Love at the Grocery: A Recipe for Success
Today’s grocery list:
1. ingredients for s’mores
2. the latest People
3. a bag of those sweet little clementines (no seeds, please)
4. a man to call my own.
Come on, don’t tell me you haven’t fantasized about bumping into Mr. Right at your neighborhood grocery over a stack of pomegranates. While I’ve not yet found love in the grocery aisles, I’m convinced this is an efficient method of combining errands, so I’ve been polishing my man-shopping skills. Here’s what I’ve learned so far:
Wear comfortable shoes. According to those sage architects of grocery parking lots, singles don’t eat. This must be true, because all the parking spots within a five-county radius of the grocery are designated for every category of shopper but singles. You have the expectant-mothers parking, the mothers-with-children parking, the mothers-who-left-their-children-at-home parking, the cats-with-kittens parking, the lucky-in-love parking, even the aliens-with-spaceships parking. Singles, despite having no one to share in the lugging of their heavy grocery bags filled with chopped liver, are relegated to the three unmarked spaces on the far outskirts of the lot somewhere near Maine. So wear hiking boots and carry blister cream.
Dress for success. If you were a Hollywood heroine you might meet your Prince Charming while wearing pink sponge rollers and a bathrobe. But face it, you’re not Nicole Kidman (unless you are), so at least throw on a bra before venturing to the grocery. You should know by now that life is random and love can strike anywhere, especially if you nudge it along by shaving your legs and wearing deodorant.
Choose your store wisely. Kroger is where you dash without mascara when you’ve already dumped the brownie mix into a bowl and realize you’re out of eggs but by then are craving brownies desperately. Publix is where you go for your weekly shopping because the clerks are the nicest. Trader Joe’s is where you run to pick up dessert for a dinner party last minute and pretend you baked it yourself. But Whole Foods, Whole Foods is where you go to bump into single men. That’s because Whole Foods has a whole section devoted to steaming ready-made dinner options for bachelors who can’t cook a lick. And if you don’t find love at Whole Foods, you can always pick up a comforting treat in the dazzling dessert case.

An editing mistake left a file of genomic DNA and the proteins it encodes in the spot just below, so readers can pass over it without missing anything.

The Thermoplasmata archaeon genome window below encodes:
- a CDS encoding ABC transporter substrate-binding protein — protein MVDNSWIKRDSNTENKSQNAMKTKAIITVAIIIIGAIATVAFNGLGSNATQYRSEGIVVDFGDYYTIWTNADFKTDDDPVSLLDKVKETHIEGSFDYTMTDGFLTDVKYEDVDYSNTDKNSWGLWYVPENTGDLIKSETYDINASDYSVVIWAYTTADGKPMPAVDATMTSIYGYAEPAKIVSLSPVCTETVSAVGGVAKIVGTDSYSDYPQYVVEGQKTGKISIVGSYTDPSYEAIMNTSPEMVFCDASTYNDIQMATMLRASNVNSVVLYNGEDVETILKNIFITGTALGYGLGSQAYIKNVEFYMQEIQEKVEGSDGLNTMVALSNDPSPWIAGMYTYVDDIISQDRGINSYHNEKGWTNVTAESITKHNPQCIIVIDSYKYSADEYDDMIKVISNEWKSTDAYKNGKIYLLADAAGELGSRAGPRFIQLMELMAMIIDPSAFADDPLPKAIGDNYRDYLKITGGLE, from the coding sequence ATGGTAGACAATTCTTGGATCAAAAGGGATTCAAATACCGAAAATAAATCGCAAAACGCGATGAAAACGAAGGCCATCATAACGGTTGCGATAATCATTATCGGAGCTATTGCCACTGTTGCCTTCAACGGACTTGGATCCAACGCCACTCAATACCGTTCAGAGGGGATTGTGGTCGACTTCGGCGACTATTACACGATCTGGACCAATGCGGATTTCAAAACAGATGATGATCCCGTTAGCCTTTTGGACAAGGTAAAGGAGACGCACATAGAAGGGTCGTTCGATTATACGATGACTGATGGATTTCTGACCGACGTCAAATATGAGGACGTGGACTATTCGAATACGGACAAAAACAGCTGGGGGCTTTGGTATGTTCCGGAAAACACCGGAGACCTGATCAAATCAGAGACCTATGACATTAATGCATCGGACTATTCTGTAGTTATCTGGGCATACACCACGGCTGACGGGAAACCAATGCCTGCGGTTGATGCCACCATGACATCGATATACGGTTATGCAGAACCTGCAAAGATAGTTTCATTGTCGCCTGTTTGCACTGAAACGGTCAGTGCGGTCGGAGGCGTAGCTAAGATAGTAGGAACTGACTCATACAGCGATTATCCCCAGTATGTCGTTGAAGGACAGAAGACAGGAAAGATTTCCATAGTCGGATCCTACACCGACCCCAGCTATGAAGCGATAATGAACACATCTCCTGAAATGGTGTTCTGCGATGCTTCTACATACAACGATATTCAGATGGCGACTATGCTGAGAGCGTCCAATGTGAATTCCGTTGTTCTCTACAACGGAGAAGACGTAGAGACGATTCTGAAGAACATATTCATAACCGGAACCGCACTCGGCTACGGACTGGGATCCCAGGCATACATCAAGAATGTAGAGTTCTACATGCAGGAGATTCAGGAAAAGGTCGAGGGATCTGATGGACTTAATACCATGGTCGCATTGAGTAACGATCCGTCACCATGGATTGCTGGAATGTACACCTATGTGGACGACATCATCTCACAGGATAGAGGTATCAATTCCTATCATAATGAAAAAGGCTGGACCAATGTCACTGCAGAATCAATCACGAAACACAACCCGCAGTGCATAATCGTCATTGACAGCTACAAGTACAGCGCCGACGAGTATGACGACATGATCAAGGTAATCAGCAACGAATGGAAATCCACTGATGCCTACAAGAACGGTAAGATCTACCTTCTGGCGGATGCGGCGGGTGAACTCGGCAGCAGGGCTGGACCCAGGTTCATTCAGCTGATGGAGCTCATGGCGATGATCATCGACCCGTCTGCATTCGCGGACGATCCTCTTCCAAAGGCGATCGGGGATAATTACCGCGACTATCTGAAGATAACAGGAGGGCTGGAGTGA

Time it right. Tackle the grocery on Saturday and you’ll risk your life dodging those mini-carts driven madly through the lanes by young children without a license. Sunday is the day every gorgeously perfect couple hits the aisles to choose a meat and starch combo to grill for dinner and to use the words “babe” and “honey” as often as possible in the process. Weeknights, though, singles hit the grocery as an afterthought after work because no home-baked chicken pot pie offered up by a spouse in an apron awaits on the home front.
Check his cart content before choosing. Bachelor Number One’s cart contains Wonder Bread, olive-pimento loaf, a jar of Miracle Whip and a six-pack of beer. Bachelor Number Two’s cart contains protein bars, chicken breasts, and five heads of broccoli. Bachelor Number Three’s cart contains pappardelle pasta, heirloom tomatoes, fresh basil, a wedge of parmigiano-reggiano, crusty bread, and not-the-store-brand extra-virgin olive oil. This is an easy one, ladies.
When you do find him, speak up, for heaven’s sake. Has this ever happened to you? While scanning the lima bean options, lo and behold, the perfect man for you rolls his cart down the aisle and pauses, eek, right next to you to consider the canned corn. He glances at you and smiles. You smile back. Then you grab a can of lima beans, he grabs a can of corn, and you both go about your merry way without ever exchanging a word. Next time, say something! Might I suggest: “Can you believe how many canned corn options there are nowadays?” You never know—you and he could be frequenting the aisles one future Sunday searching for a meat and starch combo to grill for dinner and using the words “babe” and “honey” as often as possible in the process.
Dana Birdsong didn’t have time for a headache that day. The (then) 35-year-old lobbyist and advocate for the American College of Cardiology in Washington, D.C. had a meeting on Capitol Hill she couldn’t miss.
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